What really brings this whole issue together and keeps a good sense of flow with the story is the narration, which comes by way of a journal entry from Lewis. Not only does it gives us more insight into how this character feels, but it feels like a journal entry and not something forced onto the reader. Writer Chris Dingess does a stellar job with this and the dialogue throughout.
Each issue, with this issue in particular, does a good job at catching up new readers. Sure, it's only four issues in, but the opening pages do a great job at giving the reader an idea of what's been happening. Even if you aren't a new reader, a quick refresher is nice and Dingess does more than just recap. He gets into more detail, so it doesn't feel like he's retelling the story.
The last few pages, of this issue, were fantastic. In fact, the whole story with Floyd turning from man to Flora-monster is by far the most interesting part of the issue and something the reader will become heavily invested in. Floyd isn't the most interesting character, but knowing that this team, who is walled-in this small town, hiding from the beasts in the outside world, also has something just has dangerous living with them is a real cool additive to this man vs nature story. That final page, featuring Floyd looks fantastic. That's some great art by Matthew Roberts and colors by Owen Gieni. It's a very disturbing image.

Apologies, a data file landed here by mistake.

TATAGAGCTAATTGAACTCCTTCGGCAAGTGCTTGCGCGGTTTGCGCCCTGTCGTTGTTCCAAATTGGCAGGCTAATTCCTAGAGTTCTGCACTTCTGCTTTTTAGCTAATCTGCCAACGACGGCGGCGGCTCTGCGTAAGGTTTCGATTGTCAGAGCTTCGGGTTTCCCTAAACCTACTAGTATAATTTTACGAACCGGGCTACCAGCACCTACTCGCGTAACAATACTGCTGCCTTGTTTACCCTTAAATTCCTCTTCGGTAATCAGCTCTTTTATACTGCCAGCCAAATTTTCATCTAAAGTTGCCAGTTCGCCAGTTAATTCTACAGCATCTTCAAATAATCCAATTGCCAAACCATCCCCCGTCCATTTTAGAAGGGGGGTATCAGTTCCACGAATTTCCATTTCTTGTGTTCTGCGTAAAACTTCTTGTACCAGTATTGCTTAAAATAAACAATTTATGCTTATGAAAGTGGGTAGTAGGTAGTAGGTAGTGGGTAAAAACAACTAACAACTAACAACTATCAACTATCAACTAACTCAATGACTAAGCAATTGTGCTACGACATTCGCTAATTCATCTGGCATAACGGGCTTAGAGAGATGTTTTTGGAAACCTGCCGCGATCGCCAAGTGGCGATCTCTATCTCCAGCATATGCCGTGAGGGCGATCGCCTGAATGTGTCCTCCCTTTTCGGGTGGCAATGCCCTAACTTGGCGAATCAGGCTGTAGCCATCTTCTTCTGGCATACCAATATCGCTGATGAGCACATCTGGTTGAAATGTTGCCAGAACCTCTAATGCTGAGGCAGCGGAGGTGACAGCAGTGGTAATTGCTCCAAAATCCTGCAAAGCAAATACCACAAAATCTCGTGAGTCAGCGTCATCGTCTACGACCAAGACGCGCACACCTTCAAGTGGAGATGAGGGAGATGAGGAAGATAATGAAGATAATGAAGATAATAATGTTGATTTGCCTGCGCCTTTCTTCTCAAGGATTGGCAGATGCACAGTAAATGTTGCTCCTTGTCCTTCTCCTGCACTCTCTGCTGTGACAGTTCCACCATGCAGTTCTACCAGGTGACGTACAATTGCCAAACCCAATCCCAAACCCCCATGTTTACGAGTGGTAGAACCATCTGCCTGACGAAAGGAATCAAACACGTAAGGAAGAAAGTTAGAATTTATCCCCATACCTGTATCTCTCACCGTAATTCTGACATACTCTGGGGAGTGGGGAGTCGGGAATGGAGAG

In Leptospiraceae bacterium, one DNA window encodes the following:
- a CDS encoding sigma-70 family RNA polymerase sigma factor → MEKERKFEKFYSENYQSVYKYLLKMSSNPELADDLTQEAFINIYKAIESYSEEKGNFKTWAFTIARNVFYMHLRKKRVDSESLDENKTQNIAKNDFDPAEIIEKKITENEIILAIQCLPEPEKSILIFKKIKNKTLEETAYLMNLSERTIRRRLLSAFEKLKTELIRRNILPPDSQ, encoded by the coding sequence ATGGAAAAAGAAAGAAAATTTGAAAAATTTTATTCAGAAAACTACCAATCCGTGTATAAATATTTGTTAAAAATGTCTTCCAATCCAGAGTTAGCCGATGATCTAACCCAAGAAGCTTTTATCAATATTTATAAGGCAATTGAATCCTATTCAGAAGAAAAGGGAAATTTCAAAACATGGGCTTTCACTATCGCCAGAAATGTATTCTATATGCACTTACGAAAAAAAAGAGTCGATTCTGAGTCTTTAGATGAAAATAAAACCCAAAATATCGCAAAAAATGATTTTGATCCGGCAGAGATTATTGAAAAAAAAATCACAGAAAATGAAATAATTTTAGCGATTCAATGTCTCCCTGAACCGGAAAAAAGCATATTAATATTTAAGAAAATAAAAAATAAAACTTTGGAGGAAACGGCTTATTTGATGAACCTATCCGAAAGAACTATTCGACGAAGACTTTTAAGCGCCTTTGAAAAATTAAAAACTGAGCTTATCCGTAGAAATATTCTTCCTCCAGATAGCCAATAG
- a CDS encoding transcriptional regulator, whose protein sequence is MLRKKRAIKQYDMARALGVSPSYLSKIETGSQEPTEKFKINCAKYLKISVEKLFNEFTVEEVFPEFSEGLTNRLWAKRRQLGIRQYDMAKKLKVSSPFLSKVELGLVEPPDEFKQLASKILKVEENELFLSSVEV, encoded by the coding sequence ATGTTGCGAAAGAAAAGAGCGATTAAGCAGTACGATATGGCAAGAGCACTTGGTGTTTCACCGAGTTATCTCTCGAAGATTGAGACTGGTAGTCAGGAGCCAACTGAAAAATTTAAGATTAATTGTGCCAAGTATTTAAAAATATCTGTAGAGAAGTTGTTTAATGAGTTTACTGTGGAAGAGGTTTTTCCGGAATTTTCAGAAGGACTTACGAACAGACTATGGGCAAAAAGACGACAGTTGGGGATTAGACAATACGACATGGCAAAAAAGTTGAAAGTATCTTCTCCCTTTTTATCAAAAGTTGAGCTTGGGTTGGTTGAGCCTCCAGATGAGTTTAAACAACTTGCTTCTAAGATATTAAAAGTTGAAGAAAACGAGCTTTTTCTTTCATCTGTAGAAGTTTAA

The one moment fans would be dying to see, in this issue, is when Sacagawea takes down a horde of buffalotaur on her own. It's this HUGE moment in the issue that completely changes the direction of the story and what Lewis and Clark have planned for the group. This giant action sequence is retold in one page, with four panels.
That was another big problem with this issue in particular. The first three issues moved at a very different speed than this one. We got a great mixture of story and action, but this issue puts all the action on hold and takes the one scene fans are really going to want to see and essentially makes it exposition. Sure, readers get to see what happens in a page, but the event is a bit bigger than that. This issue is slow and really builds, which is ok, but a completely contrast to previous issues. This book is ok, but doesn't really get great until the last few pages, and by the time you get there, it's already over.
MANIFEST DESTINY #4 is one of those bizarre cases where the book isn't a 3/5, but it's not good enough to get that shove to 4/5, and since we don't deal in half stars at CV, it get's a 3. While the overall story is still very good, there were some pacing problems here as well as the fact that a major action sequence, which would have been amazing, was cut down to one splash page. In fact, this book really didn't start getting exciting until those final few pages. MANIFEST DESTINY is still a phenomenal book, but this particular issue was down the middle of the road.